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Lectures 10 and 11.docx

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York University
Natural Science
NATS 1700
Valeri Michkine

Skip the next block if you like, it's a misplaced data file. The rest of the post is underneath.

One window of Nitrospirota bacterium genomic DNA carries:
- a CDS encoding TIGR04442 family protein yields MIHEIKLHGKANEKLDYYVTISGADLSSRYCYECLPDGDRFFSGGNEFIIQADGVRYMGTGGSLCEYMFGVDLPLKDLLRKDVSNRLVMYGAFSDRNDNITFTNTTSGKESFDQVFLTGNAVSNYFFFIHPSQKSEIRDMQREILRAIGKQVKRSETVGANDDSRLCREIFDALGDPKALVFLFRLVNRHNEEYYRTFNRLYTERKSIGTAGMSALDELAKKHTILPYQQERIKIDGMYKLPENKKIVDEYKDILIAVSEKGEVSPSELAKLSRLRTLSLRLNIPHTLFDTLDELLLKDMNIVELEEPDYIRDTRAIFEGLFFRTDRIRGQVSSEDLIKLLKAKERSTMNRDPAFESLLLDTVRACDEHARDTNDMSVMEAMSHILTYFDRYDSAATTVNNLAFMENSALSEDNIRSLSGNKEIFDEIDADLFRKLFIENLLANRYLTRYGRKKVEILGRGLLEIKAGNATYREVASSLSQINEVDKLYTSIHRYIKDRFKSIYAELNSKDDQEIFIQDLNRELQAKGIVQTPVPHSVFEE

SUMMARY OF LECTURES 10 and 11 LECTURE 10 THE REAL CONCERNS REGARDING SOFTWARE What I call the real concerns about new technology software and hardware are the actual or factual or realities surrounding software and hardware. That is: they exist as a fact or the fact is real or actual. Thus, whenever I may refer to the real, factual or actual concerns about new technology software and hardware, I want you to understand that these concerns are not made up or speculative, they are real and factual. They always exist in software and hardware, whether we like it or not. It may be that some of these concerns will change in the future, but for now, they remain constant. A first real or factual concern about software and hardware that we must consider arises as a consequence of Quantum physics itself. You will recall that Quantum physics is based on probability and uncertainty. This means that at least one chip or program or piece of hardware out of a vast number of the same chip, program, or pieces of hardware is going to be effected directly by Quantum physics. In turn, and unlike the other chips, software or pieces of hardware that were manufactured with it in exactly the same way, the probability and uncertainty of it working differently or not working at all is greater that the probability that it will work as it was intended. The result is a chip, software or a piece of computer hardware that for no apparent reason does not work at all or works differently its intended purpose. For this purpose "differently" means either better or worse than the others of its kind. While Quantum physics is the basis for a real or factual concern about software and hardware, so too is a concern that can be stated as follows: "All software and hardware contains bugs". For those of you who have Windows 98, has your computer frozen from time to time? In all probability it has. The reason is that the program has bugs which cannot be easily fixed by down-loaded solutions. The defects or bugs are inherent in the program. There was a time, in the early development of software (circa 1980's), when memory was at a premium. Because memory was limited, it became of utmost importance and programmers spent hours on hours of time attempting to remove as many of the defects or bugs from these early programs as they could, since each defect or bug took up memory. This resulted in very well constructed programs which worked extremely well. From the 1990's onward and because memory began to increase in dramatic increments, programmers started to become sloppy - they maintained an attitude that, since there was plenty of memory, they did not have to concentrate on 2 removing the defects or bugs to the same extent that they did before. This attitude has led to the development of software programs for pubic consumption that have numerous defects or bugs in them. Programs that appear to look and perform much better than the older programs, that is, until you get an error message popping up on your screen. A third real or factual concern about software and hardware is that there is no universal set of rules guidelines and protocols for programmers to follows in the development of computer hardware and software programs. While it is true that each company may have a standard set of rules, guidelines or protocols for its programmers to adhere to, it does not follow that each and every company has the same set of rules, guidelines and protocols. This tends to create inconsistencies in software and hardware within the new technology industry. Programmers are left to their own resources in developing software as are the companies that manufacture computer hardware. Without a universal set of rules, guidelines and protocols, there are no standard formats for testing software and hardware. This lack of standardized testing further affects the integrity of software and hardware. If you are lucky, it will work. If you are not lucky, it will not. The lack of a universal set of rules, guidelines or protocols leads to the unconscious importation or placing, particularly into software programs, of the beliefs and philosophies (the "biases") of those who are doing the programming. A good example of the importation of programming bias into software can be found in a certain intelligence test that was used in the United States in the 1980's. The test was developed to measure the intelligence quotient of school children of all backgrounds. Unfortunately, after a few years of use, it was discovered that white Caucasian children scored higher on the test than children of other ethnic backgrounds. Investigation into the matter determined that, inadvertently, the programmers had made certain assumptions about ethnic minorities which caused these minorities to perform at a lower level from white Caucasian children. Needless to say, this test was finally scrapped, because it was unreliable. Another real concern about software and hardware appears to be fast becoming an unstated law. Simply put, this concern is that, "ambitious systems seldom work the way they are supposed to". To put it another way, the more complex the system, the more apt it is to break down and not to work as it was intended. Although you may not know it, failures in complex systems are all too frequent. It is for this reason that this concern or proposition is fast becoming an unstated law. The final real or factual concern about software and hardware is one which keeps popping up throughout numerous areas related to new technology: "overconfidence". Overconfidence in software and hardware leads the user to believe in it - to trust implicitly that it will always work, notwithstanding that there nay be problems with it. This concern goes farther to suggest that even if there are problems with the hardware or the software they will eventually be overcome. While this may be true, 3 eventually can be too long a time, if the software or hardware fails to perform as intended, with disastrous consequences. A good example of the majority, if not all, of the real or factual concerns is a machine known as the Therac 25. The Therac 25 was an x-ray machine which had been in use in the United States and Canada for some time. It was used to x-ray and did x-ray successfully, hundreds of thousands of people. However, once in a while, for some unknown reason, the machine appeared to freeze or lock. On these occasions, although the machine appeared not to work at all, what it really did was shoot a highly concentrated beam of x-rays at the person lying on the table beneath it. After twelve deaths and a great deal of investigation into what was going on in these isolated cases, the manufacturer and government investigators found that the software program had an unknown glitch in it. So long as the technician programming the machine took more than 30 seconds to set the parameters of the program, the machine worked as intended, without causing any harm to the patient. However, a technician who had worked with the machine for a few years could become so familiar with setting up the program that, in some cases - the fatal cases, the technician programmed the machine in less than 30 seconds. When this happened the machine froze and sent a concentrated beam of x-rays at the patient. Whether you consider the deaths caused by the Therac 25 to result from programming bias (no good technician could program the machine in less than 30 seconds); or from a lack of a universal set of rules, guidelines and protocols; or from overconfidence in what the machine could do; or because the program was complex and complex systems seldom work the way they are intended, the fact is that people died, all because of one form or another of the real or factual concerns about software and hardware. You will recall the fact situation that I provided at the end of Lecture 2. Having the information in this lecture available to you now, consider it again. Hopefully, you will begin to obtain a basic understanding of some of the matters that the fact situation deals with. As you consider the fact situation, keep in mind the notion or proposition that nothing is for free - everything has a cost attached to it or everything comes with a cost that is either apparent or hidden. Summary: of the Real Factual Actual Concerns: 1. Quantum physics; probability means that it will work better, worse, differently or not at all; 2. All software and hardware have bugs/defects; 3. No universal set of rules, protocols or guidelines for programmers; 4. Number 3 leads to programming bias; 4 5. Ambitious/complex systems seldom work the way they are supposed to; 6. Health risks; and 7. The sharing of potentially dangerous information/knowledge. The Coursekit Articles In class we discussed the two Coursekit articles dealing with computer hardware and software related problems, the reasons behind them and the suggested remedies. These articles provide solid evidence that what I call the Real, Factual, Actual concerns regarding computer hardware and software exist and must be addressed if we are to use complex systems wisely and safely. They also point out the need for Professionalism particularly for computer programmers who, at present, and without any formal education, continue to provide software for sophisticated systems which are designed to help us control dangerous and potentially dangerous aspects of modern– day technology, such as nuclear weapons, nuclear power generation and the space shuttle missions. Based on these articles, we might categorize the Summary of Real Concerns as follows: 1. Quantum physics; probability means that it will work better, worse, differently or not at all. There is little that can be done here other than to realize that once in a while and for reasons related to Quantum Physics itself, computer hardware and software are going to malfunction. At present, the only methods available to deal with this reality are the human factor which can intervene and back-up systems which can take over where there is a malfunction. Perhaps, as we gain a more comprehensive knowledge of Quantum Physics, better safeguards can be developed. 2. All software and hardware have bugs/defects: This is partly linked to debate surrounding the need for Professionalism in computer hardware and software development. 3. No universal set of rules, protocols or guidelines for programmers: This requires Professionalism. 4. Number 3 leads to programming bias: This may be remedied by Professionalism. 5. Ambitious/complex systems seldom work the way they are supposed to: Here, quantum physics and the lack of Professionalism are the main causes. 6. Health risks; Such risks can result from system failures that deal with dangerous things such as nuclear weapons and nuclear power generation, and also the reality that electrons give off electromagnetic radiation which depending on the dose, can be and is dangerous to human health. 5 7. The sharing of potentially dangerous information/knowledge. This would appear to stand in a category of its own and we shall explore it further in class. NOTE: For examination purposes, you are to read and summarize these articles. Then under each real, factual or actual concern listed above, except for Quantum Physics and the sharing of dangerous information, you are to find the applicable statements/assertions made by the author that relate to each of the remaining 5 concerns. For example, in Computer System Reliability and Nuclear War: For No 5 above: p. 57: The worldwide electronic warning and communications systems of today are immensely complex and reactive to those of 1956; As C3I systems have increased in complexity and scope, manual methods of merging data are no longer adequate, resulting in the need for fully automated methods, variously referred to as data fusion, multi-source correlation or multisensor integration. To the end of that paragraph. Pps 487 to 411 relating to The Reliability of Complex Systems – here you can take the various statements/assertions/descriptions and put ones that are relevant under number 2, dividing No. 2 in to hardware problems and then software problems. p. 412: For No. 3 above: In regard to the practical limits of reliability, most professional programmers today do not use such software engineering techniques as structures programming, modularity and information hiding, cooperating sequential processes, or formal program semantics. The same should be done for Evaluation of Safety Critical Software and From Slide Rule to Computer. THE LAST REAL CONCERN RELATING TO SOFTWARE AND HARDWARE This concern has to do with the sharing between academics and academic institutions of information that can have dangerous consequences. Consider the following example: 6 We are now working at the molecular level, and at this level are able to work on pathogens or viruses. Normally such work would be used to better understand how pathogens or viruses work, but in the wrong hands, the knowledge gained in working on a pathogen or virus could be used to turn the pathogen or virus into an extremely lethal biological weapon. Knowing this, the question becomes whether or not the information or knowledge gained relating to how to work on and manipulate a pathogen or virus, should be shared throughout the academic community. There are two sides or arguments that can be considered here. The first is that we should not share the information, because it is more than likely that, sooner or later, it will be used for an improper purpose. The other argument is that we should share the information for two main reasons. This has to do with the very essence of the Academic community. It functions to teach and to conduct research in order to further knowledge. By sharing the information among academics, the knowledge gained in one academic institution, can be furthered at another, often with meaningful results such as discovering ways to combat a virus so as to render it harmless or so as to provide a vaccine or cure. Not sharing the information would be to defeat the entire nature of or reasons for the academic community. Any risks as to misuse, would arise outside the academic world. The second reason is rooted in practical reality. By not sharing information, nothing is gained. Each side ends up working in secrecy and frankly, working in secrecy can often prove to be more dangerous. When working together, based on shared information, the playing field is more balanced. This scenario was given to a panel of experts at a workshop that I attended at MIT and the unanimous consensus of the panel was that the information must be shared, otherwise we change the very nature of academia and academic pursuit. Although this real concern does not really deal with software and hardware, I include it here, because it is a real concern about technology itself. ******************************************************************************************** LECTURE 11 PART 1: THE CONCEPT OF CAUSE AND EFFECT As I stated in earlier lectures, nothing is for free. Everything has a consequence. To better understand this, take the example of a population that is free from genetic defects which cause deformity or disease. The genetic material in this population can be called a "clean" or "defect free" genetic pool or "deem pool". Now take another population that is not free from genetic defects or disease, - the "defective" 7 genetic population or deem pool. Consider that in such a population, the genetic defects or diseases are passed from individual to individual by breeding. That is the parents pass the genetic defects or diseases to their offspring. I think it stands to reason that so long as the individuals within each of the two genetic pools breed within their own genetic pool, the "clean" or defect free genetic population remains clean or defect free. As you consider what I have just said, also consider that according to the theory of Natural Selection or survival of the fittest, individuals within the defective genetic pool would die out before breeding, thereby not passing on the genetic defects into the defective gene pool population. In a sense, natural selection would help to reduce the defects in the defective genetic population. Now consider our new technological advances in medicine. Better diagnostic tools such as CATScan and MRI (Magnetic Resonance Imaging) as well consider the advances in medicine itself resulting from the intrusion of new technology into medicine. If an individual in the defective genetic population is successfully treated by the medical techniques and breakthroughs that new technology provides, this person is kept alive, albeit that in this person's genes the defect(s) remain. This person now has the ability to produce offspring which, given genetics and heredity, will pass the defective genes on to the offspring. Thus m